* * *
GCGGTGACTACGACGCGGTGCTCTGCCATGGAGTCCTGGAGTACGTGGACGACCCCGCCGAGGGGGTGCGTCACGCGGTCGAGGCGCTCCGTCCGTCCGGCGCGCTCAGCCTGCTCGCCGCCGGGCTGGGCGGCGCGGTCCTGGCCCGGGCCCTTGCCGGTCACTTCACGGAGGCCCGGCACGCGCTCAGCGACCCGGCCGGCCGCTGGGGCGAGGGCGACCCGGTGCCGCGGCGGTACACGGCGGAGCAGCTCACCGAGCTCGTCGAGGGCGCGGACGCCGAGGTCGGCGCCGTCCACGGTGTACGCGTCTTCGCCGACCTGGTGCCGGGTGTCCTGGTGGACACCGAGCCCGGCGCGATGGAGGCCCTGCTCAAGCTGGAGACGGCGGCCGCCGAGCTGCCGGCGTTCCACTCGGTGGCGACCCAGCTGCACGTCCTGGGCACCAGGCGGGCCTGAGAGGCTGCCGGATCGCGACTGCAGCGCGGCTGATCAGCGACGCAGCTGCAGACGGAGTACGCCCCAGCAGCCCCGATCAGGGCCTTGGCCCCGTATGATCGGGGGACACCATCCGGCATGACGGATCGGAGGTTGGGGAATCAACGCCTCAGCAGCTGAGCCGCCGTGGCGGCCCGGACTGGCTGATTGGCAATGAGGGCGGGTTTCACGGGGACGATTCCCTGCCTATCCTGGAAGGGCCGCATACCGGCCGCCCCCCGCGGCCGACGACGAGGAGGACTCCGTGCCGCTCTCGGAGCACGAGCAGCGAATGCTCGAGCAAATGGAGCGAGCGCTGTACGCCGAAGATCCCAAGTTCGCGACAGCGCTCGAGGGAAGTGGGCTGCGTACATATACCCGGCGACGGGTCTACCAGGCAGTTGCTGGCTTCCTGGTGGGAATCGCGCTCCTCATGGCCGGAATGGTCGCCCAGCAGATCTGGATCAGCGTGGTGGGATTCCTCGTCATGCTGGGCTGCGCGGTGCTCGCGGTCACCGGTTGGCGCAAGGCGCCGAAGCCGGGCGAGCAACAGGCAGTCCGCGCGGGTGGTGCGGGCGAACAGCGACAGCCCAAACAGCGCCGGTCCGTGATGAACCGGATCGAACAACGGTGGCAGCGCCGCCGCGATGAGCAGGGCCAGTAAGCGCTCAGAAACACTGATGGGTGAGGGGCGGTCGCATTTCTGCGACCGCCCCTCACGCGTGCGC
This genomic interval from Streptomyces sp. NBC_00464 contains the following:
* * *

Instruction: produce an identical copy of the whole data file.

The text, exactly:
GCGGTGACTACGACGCGGTGCTCTGCCATGGAGTCCTGGAGTACGTGGACGACCCCGCCGAGGGGGTGCGTCACGCGGTCGAGGCGCTCCGTCCGTCCGGCGCGCTCAGCCTGCTCGCCGCCGGGCTGGGCGGCGCGGTCCTGGCCCGGGCCCTTGCCGGTCACTTCACGGAGGCCCGGCACGCGCTCAGCGACCCGGCCGGCCGCTGGGGCGAGGGCGACCCGGTGCCGCGGCGGTACACGGCGGAGCAGCTCACCGAGCTCGTCGAGGGCGCGGACGCCGAGGTCGGCGCCGTCCACGGTGTACGCGTCTTCGCCGACCTGGTGCCGGGTGTCCTGGTGGACACCGAGCCCGGCGCGATGGAGGCCCTGCTCAAGCTGGAGACGGCGGCCGCCGAGCTGCCGGCGTTCCACTCGGTGGCGACCCAGCTGCACGTCCTGGGCACCAGGCGGGCCTGAGAGGCTGCCGGATCGCGACTGCAGCGCGGCTGATCAGCGACGCAGCTGCAGACGGAGTACGCCCCAGCAGCCCCGATCAGGGCCTTGGCCCCGTATGATCGGGGGACACCATCCGGCATGACGGATCGGAGGTTGGGGAATCAACGCCTCAGCAGCTGAGCCGCCGTGGCGGCCCGGACTGGCTGATTGGCAATGAGGGCGGGTTTCACGGGGACGATTCCCTGCCTATCCTGGAAGGGCCGCATACCGGCCGCCCCCCGCGGCCGACGACGAGGAGGACTCCGTGCCGCTCTCGGAGCACGAGCAGCGAATGCTCGAGCAAATGGAGCGAGCGCTGTACGCCGAAGATCCCAAGTTCGCGACAGCGCTCGAGGGAAGTGGGCTGCGTACATATACCCGGCGACGGGTCTACCAGGCAGTTGCTGGCTTCCTGGTGGGAATCGCGCTCCTCATGGCCGGAATGGTCGCCCAGCAGATCTGGATCAGCGTGGTGGGATTCCTCGTCATGCTGGGCTGCGCGGTGCTCGCGGTCACCGGTTGGCGCAAGGCGCCGAAGCCGGGCGAGCAACAGGCAGTCCGCGCGGGTGGTGCGGGCGAACAGCGACAGCCCAAACAGCGCCGGTCCGTGATGAACCGGATCGAACAACGGTGGCAGCGCCGCCGCGATGAGCAGGGCCAGTAAGCGCTCAGAAACACTGATGGGTGAGGGGCGGTCGCATTTCTGCGACCGCCCCTCACGCGTGCGC
This genomic interval from Streptomyces sp. NBC_00464 contains the following: